The agricultural commodity market experienced quite the
volatile 2012, thanks to the massive drought in the Midwest
growing region last summer that resulted in lower yield and
steeper price increases for grains like corn and soybean.
With a majority of agricultural land affected by drought,
total crop production was the least in several years, hampering
not only crops, but livestock as well (See:
Beyond Corn: Three Commodity ETFs Surging this
In short, the highly volatile agricultural commodity market is
largely a function of weather and thus subject to extreme
volatility. Below is what we see in store for corn, wheat, and
soybean in 2013:
Imbalance May Drive Prices, But….
The persisting drought condition in some top corn-harvesting
states will affect this year's production and should raise prices
in early 2013. Per the USDA, retail food price inflation has
averaged 2.5%-3% each year on average for the past 20 years. But
the Department has warned of a slight increase from the
historical averages in 2013.
For the 2012/13 year, USDA forecasted total corn supplies at
around 11.8 billion bushels, 13% lower year over year and soybean
meal prices in the range of $455--$485 per short ton, up from an
estimated $394 per ton for the 2011/12 marketing year. In such a
backdrop, the global demand for grains will keep the prices firm
in the near term, but this is just one side of the coin.
Prices to Calm Down as the Year Moves
This scenario should reverse as the year progresses with
easing supply concerns and favorable weather conditions. Crops
have already seen its peak last year and could see a decline this
year. Further, anemic growth in the global economy and lingering
concerns over macro uncertainty, which might drag down overall
agricultural consumption in 2013.
There are also some external factors to regulate pricing like
the recent cancellation of a big U.S. soybean order by China, one
of the biggest importers of soybeans.
Now, industry sources are saying that China booked the
soybeans at a price well above current levels and called off the
contract watching the softening trend of prices. Soybean futures
fell 2.0% to a one-month low following the cancellation. In fact,
the prices began to simmer in September last year (See:
Can the Soybean ETF Continue its Bull Run?
Corn and wheat prices are also trending lower with weak export
demand. The competitive scenario is also heating up.
Argentina, the second-largest corn exporter in the highest
number of years and currently enjoying relatively uninterrupted
weather conditions, remains a key exporter to world
Coming to wheat, the product will likely see a supply surplus
as suggested by the report of USDA
that says U.S. wheat ending stocks for 2012/13 is anticipated to
rise 50 million bushels mainly due to a shrinkage in exports.
Higher global supplies stemming from China, Australia (see:
Australia ETF Investing 101
) and Canada will pull down demand for U.S. wheat and its prices.
Relatively good harvest weather is supporting foreign countries.
Further, the recent rains in most states could boost the
supply/demand balance in favor of production.
With this backdrop, some of the agricultural commodity ETNs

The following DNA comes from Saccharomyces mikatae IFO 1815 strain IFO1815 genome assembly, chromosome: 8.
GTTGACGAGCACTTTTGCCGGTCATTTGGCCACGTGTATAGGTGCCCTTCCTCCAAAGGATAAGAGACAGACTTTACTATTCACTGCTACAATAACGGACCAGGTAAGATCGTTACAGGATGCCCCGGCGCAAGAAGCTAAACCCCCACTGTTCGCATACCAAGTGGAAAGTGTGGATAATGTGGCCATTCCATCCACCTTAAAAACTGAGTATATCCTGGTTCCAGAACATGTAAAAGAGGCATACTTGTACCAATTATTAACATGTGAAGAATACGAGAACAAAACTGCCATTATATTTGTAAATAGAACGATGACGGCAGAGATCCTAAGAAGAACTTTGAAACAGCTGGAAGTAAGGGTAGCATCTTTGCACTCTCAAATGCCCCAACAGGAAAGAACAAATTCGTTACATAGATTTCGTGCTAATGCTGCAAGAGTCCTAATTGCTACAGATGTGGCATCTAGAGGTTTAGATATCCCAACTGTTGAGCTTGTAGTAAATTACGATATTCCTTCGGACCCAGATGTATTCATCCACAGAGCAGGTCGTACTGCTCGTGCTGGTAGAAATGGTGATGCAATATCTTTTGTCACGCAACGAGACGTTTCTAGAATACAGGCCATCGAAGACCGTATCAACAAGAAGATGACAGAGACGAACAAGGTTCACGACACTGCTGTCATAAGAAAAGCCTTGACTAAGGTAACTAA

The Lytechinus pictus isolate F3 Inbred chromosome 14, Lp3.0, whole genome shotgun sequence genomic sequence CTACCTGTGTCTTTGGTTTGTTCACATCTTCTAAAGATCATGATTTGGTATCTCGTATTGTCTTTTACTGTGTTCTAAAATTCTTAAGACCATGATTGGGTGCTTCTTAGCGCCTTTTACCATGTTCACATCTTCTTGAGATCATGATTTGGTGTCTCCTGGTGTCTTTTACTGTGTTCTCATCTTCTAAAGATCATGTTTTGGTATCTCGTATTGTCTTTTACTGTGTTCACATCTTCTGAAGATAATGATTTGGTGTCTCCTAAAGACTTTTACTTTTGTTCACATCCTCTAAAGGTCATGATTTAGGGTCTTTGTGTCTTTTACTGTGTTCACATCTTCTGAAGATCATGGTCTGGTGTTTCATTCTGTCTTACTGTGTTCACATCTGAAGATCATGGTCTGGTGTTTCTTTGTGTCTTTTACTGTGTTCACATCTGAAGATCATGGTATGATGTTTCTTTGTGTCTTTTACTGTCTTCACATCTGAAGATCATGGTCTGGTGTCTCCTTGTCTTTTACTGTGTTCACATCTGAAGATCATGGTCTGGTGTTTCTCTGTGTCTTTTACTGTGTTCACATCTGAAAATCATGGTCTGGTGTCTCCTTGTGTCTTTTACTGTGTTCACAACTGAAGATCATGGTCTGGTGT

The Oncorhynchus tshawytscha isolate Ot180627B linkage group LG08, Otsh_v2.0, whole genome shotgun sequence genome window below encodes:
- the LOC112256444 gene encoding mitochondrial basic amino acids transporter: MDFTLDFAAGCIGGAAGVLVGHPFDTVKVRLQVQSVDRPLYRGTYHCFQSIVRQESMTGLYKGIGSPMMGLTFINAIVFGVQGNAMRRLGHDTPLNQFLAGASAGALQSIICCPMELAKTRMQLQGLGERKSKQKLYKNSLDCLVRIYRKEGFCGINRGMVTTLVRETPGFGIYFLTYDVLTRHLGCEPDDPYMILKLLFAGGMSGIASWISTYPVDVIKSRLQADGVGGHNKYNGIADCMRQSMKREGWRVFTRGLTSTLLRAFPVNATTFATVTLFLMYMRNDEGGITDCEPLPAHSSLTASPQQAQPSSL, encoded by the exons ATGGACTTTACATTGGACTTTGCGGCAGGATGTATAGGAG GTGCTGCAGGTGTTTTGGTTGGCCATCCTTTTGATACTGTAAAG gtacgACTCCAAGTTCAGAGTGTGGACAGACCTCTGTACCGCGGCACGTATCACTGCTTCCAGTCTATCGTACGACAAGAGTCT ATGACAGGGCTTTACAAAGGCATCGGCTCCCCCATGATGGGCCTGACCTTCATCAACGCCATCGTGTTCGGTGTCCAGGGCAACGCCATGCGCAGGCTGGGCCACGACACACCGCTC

might very well be weak picks for investors in 2013. These are
IPath DOW Jones UBS Grains Sub index
IPath DOW Jones UBS Grains Sub index
). But before considering selling these ETNs, let's take a look
Ebbing Fourth Quarter 2012 Returns
While SOYB seeks to gain exposure in Soybean by investing in
futures contract of the underlying commodity, CORN invests in
corn futures contracts. Returns for both the products declined a
respective of 7.8% and 8.4% in the fourth quarter of 2012.
Most other funds are also on a downhill ride since New
Year's Eve with a respective negative year-to-date return of
0.91% and 1.99%. Meanwhile, WEAT has registered a sharp fall of
11.1% in the fourth quarter while this year, it receded
Higher total expenses for these ETNs (including expense ratio
and bid/ask spread) also add to the woes, potentially making
these funds less attractive in the sector for play. The expense
ratio for SOYB is 2.08%, CORN is 1.49% and WEAT is 2.34% while
bid-ask spreads are average but can sometimes
spike (currently they are 0.11%, 0.06%, and 0.15%,
Buy the Ultimate Commodity with These Water
Returns for one of the largest products in the agricultural
commodity space ─ JJG investing in three futures contracts on
grains ─ fell 10.6% in the fourth quarter and the uncertainty has
continued this year with modest losses.
Another high-asset ETN ─ JJA -- following the same trend which
is mainly exposed to Soybeans, corn and wheat collapsed 9.8% in
the year-end quarter with another round of losses noticed
The market is abuzz with reports of short selling of corn
crops in 2013 with the purpose of repurchasing them at a lower
price afterwards. We believe, the time has come when the
agricultural commodity futures will begin to deteriorate and
chances for these products to gain is less (see
Is USCI the Best Commodity ETF?
SOYB, CORN, JJG, JJA currently carry a Zacks #5 Rank (Strong
Sell rating) while WEAT retains a Zacks #4 Rank (short-term Sell
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TEUCRM-CORN FD (CORN): ETF Research Reports
IPATH-DJ-A AGG (JJA): ETF Research Reports
IPATH-DJ-A GRNS (JJG): ETF Research Reports
TEUCRM-SOYBEAN (SOYB): ETF Research Reports
TEUCRM-WHEAT FD (WEAT): ETF Research Reports
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